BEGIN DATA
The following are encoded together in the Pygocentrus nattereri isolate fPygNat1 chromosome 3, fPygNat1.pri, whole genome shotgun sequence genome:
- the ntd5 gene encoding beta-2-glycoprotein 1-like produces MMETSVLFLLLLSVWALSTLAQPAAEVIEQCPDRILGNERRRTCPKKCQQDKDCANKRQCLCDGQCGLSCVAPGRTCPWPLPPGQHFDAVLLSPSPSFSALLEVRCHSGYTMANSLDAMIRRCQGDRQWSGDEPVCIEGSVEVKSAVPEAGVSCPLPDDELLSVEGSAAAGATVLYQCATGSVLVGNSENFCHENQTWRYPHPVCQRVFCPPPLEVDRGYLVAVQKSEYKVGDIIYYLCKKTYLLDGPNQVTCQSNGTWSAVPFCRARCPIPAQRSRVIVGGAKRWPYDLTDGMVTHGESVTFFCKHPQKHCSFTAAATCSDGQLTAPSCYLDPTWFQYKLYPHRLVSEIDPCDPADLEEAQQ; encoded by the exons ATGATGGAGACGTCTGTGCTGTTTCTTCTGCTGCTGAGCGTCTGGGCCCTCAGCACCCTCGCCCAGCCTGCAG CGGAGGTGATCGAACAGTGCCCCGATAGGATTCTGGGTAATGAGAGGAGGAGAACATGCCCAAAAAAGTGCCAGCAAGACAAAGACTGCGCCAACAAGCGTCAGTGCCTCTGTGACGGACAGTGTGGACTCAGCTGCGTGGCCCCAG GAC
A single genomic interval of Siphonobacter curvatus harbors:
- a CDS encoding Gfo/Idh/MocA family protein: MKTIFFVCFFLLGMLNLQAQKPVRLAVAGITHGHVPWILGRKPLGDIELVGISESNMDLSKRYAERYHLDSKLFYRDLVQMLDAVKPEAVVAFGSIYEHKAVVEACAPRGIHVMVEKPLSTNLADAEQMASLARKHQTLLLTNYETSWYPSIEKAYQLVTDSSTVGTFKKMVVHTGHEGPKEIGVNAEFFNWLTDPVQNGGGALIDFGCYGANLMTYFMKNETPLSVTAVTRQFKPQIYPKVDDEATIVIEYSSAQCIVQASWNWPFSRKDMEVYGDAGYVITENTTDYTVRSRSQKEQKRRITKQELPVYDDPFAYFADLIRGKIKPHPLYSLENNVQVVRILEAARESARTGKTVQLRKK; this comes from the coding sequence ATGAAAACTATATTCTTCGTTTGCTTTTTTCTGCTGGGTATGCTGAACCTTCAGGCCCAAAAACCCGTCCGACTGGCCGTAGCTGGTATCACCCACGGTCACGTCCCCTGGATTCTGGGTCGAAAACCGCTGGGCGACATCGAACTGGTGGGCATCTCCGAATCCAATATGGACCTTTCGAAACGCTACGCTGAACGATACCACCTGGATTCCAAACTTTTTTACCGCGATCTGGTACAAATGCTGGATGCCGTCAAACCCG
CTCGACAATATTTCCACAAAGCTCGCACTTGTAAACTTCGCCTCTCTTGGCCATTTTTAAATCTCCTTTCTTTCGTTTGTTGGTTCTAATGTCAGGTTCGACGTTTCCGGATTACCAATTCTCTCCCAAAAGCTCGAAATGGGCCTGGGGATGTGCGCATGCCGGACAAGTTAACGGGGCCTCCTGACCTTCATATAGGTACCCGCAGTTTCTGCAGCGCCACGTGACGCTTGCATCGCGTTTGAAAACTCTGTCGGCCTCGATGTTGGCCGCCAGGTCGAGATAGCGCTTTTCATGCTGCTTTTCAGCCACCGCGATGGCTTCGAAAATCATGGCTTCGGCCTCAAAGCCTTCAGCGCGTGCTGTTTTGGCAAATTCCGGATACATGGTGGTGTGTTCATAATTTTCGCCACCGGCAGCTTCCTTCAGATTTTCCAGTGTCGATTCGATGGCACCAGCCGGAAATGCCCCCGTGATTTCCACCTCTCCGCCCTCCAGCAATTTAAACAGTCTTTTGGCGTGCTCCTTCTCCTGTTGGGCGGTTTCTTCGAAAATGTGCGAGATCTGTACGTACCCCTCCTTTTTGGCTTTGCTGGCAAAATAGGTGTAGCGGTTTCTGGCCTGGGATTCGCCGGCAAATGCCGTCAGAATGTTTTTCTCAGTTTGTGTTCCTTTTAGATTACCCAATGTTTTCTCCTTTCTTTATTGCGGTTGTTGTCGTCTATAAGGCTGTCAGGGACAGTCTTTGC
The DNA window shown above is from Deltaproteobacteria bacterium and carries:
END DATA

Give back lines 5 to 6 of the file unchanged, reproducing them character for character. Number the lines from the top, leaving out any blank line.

CTCGACAATATTTCCACAAAGCTCGCACTTGTAAACTTCGCCTCTCTTGGCCATTTTTAAATCTCCTTTCTTTCGTTTGTTGGTTCTAATGTCAGGTTCGACGTTTCCGGATTACCAATTCTCTCCCAAAAGCTCGAAATGGGCCTGGGGATGTGCGCATGCCGGACAAGTTAACGGGGCCTCCTGACCTTCATATAGGTACCCGCAGTTTCTGCAGCGCCACGTGACGCTTGCATCGCGTTTGAAAACTCTGTCGGCCTCGATGTTGGCCGCCAGGTCGAGATAGCGCTTTTCATGCTGCTTTTCAGCCACCGCGATGGCTTCGAAAATCATGGCTTCGGCCTCAAAGCCTTCAGCGCGTGCTGTTTTGGCAAATTCCGGATACATGGTGGTGTGTTCATAATTTTCGCCACCGGCAGCTTCCTTCAGATTTTCCAGTGTCGATTCGATGGCACCAGCCGGAAATGCCCCCGTGATTTCCACCTCTCCGCCCTCCAGCAATTTAAACAGTCTTTTGGCGTGCTCCTTCTCCTGTTGGGCGGTTTCTTCGAAAATGTGCGAGATCTGTACGTACCCCTCCTTTTTGGCTTTGCTGGCAAAATAGGTGTAGCGGTTTCTGGCCTGGGATTCGCCGGCAAATGCCGTCAGAATGTTTTTCTCAGTTTGTGTTCCTTTTAGATTACCCAATGTTTTCTCCTTTCTTTATTGCGGTTGTTGTCGTCTATAAGGCTGTCAGGGACAGTCTTTGC
The DNA window shown above is from Deltaproteobacteria bacterium and carries: